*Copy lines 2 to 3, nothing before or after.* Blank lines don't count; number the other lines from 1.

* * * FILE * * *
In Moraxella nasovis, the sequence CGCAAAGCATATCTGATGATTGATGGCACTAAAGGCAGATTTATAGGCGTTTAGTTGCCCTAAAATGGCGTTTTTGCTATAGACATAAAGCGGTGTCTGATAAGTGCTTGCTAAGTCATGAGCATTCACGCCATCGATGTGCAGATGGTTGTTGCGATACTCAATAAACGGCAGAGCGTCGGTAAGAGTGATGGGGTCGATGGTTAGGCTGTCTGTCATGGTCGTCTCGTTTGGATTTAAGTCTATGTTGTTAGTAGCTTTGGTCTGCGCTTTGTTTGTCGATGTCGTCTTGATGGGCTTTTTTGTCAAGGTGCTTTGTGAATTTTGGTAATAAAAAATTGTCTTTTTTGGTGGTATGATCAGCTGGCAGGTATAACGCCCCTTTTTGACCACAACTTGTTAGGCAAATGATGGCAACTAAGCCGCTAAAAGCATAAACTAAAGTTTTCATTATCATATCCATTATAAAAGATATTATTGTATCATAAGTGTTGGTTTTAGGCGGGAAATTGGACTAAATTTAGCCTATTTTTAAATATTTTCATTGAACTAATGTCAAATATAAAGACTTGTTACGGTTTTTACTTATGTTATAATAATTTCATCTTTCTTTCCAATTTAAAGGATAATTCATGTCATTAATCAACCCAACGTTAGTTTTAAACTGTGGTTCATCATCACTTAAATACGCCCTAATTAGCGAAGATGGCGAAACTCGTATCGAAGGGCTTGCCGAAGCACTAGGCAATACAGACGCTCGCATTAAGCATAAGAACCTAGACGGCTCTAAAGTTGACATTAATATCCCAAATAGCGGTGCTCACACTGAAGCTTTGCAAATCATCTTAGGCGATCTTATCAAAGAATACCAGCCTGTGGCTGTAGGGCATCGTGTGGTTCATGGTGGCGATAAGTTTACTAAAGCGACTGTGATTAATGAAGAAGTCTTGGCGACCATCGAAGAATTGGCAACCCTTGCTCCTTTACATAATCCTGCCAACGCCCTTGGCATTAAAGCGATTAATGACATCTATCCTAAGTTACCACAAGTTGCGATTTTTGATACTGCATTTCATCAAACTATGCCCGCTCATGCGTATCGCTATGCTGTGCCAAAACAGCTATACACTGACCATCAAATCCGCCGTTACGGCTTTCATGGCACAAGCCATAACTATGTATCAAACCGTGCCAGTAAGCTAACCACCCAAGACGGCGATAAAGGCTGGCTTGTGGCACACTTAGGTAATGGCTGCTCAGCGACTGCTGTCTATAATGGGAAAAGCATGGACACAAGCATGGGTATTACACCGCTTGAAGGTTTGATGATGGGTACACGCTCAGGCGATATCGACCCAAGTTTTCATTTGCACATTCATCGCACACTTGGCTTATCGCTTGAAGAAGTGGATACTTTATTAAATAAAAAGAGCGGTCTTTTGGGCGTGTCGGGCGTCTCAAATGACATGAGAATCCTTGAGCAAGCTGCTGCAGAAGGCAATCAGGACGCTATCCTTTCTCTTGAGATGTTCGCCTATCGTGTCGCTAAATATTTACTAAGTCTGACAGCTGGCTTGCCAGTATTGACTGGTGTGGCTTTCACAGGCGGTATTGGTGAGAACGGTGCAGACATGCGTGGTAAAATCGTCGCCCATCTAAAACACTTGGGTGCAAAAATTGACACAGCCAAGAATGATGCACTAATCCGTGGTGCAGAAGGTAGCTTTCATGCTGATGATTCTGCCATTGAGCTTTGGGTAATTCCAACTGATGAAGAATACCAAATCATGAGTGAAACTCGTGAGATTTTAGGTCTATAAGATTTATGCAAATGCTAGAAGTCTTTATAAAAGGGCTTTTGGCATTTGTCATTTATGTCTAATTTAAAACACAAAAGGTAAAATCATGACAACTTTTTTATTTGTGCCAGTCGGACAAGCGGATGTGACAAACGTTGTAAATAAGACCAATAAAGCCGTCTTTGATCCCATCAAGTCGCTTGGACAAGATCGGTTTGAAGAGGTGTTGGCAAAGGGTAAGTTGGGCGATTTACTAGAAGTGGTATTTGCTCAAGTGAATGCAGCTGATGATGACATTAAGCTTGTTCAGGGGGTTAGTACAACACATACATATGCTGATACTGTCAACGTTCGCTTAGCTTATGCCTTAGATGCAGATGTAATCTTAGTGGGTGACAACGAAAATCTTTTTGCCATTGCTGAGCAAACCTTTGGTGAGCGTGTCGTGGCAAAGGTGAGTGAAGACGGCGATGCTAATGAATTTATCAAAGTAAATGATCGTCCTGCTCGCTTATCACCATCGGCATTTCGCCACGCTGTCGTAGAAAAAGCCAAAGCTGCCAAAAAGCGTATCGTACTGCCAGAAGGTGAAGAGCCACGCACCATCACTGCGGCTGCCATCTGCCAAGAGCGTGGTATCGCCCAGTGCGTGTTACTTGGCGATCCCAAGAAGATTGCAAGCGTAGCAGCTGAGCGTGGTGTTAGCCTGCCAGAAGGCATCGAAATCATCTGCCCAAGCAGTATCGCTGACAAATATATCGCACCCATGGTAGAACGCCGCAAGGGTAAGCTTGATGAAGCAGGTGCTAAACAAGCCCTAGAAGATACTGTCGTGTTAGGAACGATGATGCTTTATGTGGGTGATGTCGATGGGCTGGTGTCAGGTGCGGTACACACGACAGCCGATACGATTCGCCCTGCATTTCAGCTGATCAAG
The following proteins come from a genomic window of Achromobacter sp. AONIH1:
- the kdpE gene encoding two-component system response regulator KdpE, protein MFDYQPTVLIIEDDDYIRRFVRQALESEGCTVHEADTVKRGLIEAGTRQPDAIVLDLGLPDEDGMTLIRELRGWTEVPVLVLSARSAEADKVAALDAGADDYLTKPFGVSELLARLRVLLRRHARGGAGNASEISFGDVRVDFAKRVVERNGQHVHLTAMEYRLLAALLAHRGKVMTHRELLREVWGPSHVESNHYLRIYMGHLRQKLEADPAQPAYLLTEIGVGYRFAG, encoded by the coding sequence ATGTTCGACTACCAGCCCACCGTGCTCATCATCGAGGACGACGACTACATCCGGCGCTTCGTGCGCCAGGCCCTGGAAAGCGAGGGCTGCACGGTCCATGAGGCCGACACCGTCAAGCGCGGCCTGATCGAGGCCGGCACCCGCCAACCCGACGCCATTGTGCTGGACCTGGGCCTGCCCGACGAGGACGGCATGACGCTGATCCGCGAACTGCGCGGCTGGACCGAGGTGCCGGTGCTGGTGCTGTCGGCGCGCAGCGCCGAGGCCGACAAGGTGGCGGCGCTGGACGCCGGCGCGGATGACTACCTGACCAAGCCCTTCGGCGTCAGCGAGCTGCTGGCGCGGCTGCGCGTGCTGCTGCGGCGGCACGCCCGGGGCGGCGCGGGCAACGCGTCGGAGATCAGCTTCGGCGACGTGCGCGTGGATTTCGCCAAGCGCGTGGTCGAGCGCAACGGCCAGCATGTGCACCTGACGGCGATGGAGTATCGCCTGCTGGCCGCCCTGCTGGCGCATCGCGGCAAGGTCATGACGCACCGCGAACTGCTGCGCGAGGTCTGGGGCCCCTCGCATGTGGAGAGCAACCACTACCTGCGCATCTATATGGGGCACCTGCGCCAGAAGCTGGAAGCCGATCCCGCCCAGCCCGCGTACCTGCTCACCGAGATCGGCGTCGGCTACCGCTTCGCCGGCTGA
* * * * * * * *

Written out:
The following proteins come from a genomic window of Achromobacter sp. AONIH1:
- the kdpE gene encoding two-component system response regulator KdpE, protein MFDYQPTVLIIEDDDYIRRFVRQALESEGCTVHEADTVKRGLIEAGTRQPDAIVLDLGLPDEDGMTLIRELRGWTEVPVLVLSARSAEADKVAALDAGADDYLTKPFGVSELLARLRVLLRRHARGGAGNASEISFGDVRVDFAKRVVERNGQHVHLTAMEYRLLAALLAHRGKVMTHRELLREVWGPSHVESNHYLRIYMGHLRQKLEADPAQPAYLLTEIGVGYRFAG, encoded by the coding sequence ATGTTCGACTACCAGCCCACCGTGCTCATCATCGAGGACGACGACTACATCCGGCGCTTCGTGCGCCAGGCCCTGGAAAGCGAGGGCTGCACGGTCCATGAGGCCGACACCGTCAAGCGCGGCCTGATCGAGGCCGGCACCCGCCAACCCGACGCCATTGTGCTGGACCTGGGCCTGCCCGACGAGGACGGCATGACGCTGATCCGCGAACTGCGCGGCTGGACCGAGGTGCCGGTGCTGGTGCTGTCGGCGCGCAGCGCCGAGGCCGACAAGGTGGCGGCGCTGGACGCCGGCGCGGATGACTACCTGACCAAGCCCTTCGGCGTCAGCGAGCTGCTGGCGCGGCTGCGCGTGCTGCTGCGGCGGCACGCCCGGGGCGGCGCGGGCAACGCGTCGGAGATCAGCTTCGGCGACGTGCGCGTGGATTTCGCCAAGCGCGTGGTCGAGCGCAACGGCCAGCATGTGCACCTGACGGCGATGGAGTATCGCCTGCTGGCCGCCCTGCTGGCGCATCGCGGCAAGGTCATGACGCACCGCGAACTGCTGCGCGAGGTCTGGGGCCCCTCGCATGTGGAGAGCAACCACTACCTGCGCATCTATATGGGGCACCTGCGCCAGAAGCTGGAAGCCGATCCCGCCCAGCCCGCGTACCTGCTCACCGAGATCGGCGTCGGCTACCGCTTCGCCGGCTGA